This Wednesday, settle into the public gallery at the Royal Courts of Justice and watch the City of London pay its rent to the Crown. They don’t use anything as vulgar as cash; instead the Queen’s Remembrancer is presented with a pair of bizarre offerings: a sharp hatchet and a blunt billhook, which are tested on a bundle of hazel sticks. If the billhook makes no mark and the hatchet cuts through, the Remembrancer says: ‘Good service’ and the first part of the debt is settled. The second offering is a bundle of six giant horseshoes and 61 nails. Once they’ve been counted out the Remembrancers says: ‘Good number’ to acknowledge payment. The Remembrancer will give a talk during the ceremony. Arrive in good time, as there are limited seats: it kicks off at 3pm sharp.
When did it begin?
This curious arrangement dates back to the thirteenth century. The Crown has proven a lenient landlord: the rent has not risen in eight centuries.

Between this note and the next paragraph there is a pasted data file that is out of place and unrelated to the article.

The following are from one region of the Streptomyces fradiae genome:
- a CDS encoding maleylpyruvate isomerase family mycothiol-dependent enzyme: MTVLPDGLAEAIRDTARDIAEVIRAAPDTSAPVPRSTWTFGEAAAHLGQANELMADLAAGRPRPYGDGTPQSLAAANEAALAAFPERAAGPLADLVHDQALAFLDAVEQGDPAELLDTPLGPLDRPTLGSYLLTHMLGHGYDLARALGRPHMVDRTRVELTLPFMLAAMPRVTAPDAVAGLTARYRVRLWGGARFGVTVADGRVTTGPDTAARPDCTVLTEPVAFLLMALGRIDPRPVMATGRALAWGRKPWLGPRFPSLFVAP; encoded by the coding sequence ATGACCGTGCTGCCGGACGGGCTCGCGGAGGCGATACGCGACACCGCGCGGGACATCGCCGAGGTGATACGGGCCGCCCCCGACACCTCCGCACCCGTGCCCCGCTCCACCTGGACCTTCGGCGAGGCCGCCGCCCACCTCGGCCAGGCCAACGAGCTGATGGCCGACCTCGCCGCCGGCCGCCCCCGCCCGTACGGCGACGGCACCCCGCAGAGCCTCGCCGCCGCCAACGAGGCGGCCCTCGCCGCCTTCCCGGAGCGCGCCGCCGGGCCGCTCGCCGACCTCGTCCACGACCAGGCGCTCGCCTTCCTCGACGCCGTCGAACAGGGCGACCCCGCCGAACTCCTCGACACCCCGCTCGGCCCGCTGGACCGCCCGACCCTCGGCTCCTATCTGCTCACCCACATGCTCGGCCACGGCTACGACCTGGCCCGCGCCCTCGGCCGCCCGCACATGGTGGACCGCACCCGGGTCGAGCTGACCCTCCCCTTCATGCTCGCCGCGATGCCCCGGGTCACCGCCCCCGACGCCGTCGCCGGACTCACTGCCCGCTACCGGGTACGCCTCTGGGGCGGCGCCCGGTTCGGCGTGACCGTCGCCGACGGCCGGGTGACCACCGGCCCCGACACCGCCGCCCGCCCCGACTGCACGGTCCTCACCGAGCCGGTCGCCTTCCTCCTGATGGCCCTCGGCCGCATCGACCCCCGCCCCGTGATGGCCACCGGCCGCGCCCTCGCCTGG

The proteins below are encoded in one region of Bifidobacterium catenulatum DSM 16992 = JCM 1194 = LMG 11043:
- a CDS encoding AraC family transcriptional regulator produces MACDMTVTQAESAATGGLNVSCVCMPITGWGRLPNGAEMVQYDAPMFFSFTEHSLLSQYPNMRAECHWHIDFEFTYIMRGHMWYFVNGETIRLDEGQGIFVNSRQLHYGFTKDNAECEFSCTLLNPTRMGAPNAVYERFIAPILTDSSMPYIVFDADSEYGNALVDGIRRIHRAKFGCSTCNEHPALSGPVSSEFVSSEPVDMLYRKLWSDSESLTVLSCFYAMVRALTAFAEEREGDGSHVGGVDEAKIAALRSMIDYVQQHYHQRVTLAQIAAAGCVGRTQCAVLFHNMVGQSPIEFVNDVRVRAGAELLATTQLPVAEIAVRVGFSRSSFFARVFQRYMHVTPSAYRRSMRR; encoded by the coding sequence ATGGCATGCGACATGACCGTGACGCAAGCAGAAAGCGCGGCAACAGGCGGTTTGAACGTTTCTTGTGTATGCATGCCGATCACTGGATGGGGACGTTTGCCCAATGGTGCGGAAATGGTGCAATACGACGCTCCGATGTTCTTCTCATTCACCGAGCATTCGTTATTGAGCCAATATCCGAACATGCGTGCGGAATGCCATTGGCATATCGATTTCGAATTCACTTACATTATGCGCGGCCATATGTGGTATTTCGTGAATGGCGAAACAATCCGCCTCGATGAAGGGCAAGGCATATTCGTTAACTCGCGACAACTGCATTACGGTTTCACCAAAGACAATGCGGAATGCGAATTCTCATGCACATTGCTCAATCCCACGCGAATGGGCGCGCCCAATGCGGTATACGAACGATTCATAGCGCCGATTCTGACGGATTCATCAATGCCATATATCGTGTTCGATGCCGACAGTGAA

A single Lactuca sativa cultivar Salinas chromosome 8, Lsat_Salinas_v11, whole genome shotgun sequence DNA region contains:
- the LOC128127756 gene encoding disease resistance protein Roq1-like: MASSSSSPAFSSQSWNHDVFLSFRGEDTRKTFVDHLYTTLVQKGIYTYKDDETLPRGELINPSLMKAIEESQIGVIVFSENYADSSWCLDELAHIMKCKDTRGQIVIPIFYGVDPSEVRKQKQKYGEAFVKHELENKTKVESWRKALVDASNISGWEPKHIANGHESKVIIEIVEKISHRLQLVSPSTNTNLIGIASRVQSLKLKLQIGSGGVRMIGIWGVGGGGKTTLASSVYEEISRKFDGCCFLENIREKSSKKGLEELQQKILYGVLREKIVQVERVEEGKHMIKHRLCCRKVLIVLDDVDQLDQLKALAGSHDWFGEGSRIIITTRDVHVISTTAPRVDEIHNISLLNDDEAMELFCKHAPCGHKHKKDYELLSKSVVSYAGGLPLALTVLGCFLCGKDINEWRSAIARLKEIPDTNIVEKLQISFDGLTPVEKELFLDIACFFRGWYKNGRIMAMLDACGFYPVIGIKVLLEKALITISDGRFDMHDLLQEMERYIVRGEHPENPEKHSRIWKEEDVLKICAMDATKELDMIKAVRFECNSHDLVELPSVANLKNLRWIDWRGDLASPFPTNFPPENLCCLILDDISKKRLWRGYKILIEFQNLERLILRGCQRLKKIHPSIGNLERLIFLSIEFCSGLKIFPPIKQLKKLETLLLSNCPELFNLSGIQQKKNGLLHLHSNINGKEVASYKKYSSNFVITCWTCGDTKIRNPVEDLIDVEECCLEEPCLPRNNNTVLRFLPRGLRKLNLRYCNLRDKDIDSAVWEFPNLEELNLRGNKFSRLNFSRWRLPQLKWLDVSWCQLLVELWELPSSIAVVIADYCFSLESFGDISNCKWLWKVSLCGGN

Other ‘quit rents’ owed to the Crown outside London range from the nourishing (eel pies from Gloucester, herrings from Yarmouth and Norwich) to the challenging (a snowball in mid-summer from Fowlis Castle, near Dundee) and the occult: three glasses of port, set out each New Year’s Eve, for the ghost of James IV’s grandmother. This was a tradition in Sauchie Castle, Clackmannanshire, before it burned down. Visit the site with some tawny and toast the ghost.
By Henry Eliot and Matt Lloyd-Rose, co-authors of ‘Curiocity: In Pursuit of London’.
More weird and wonderful things to do? Check out these unusual activities in London.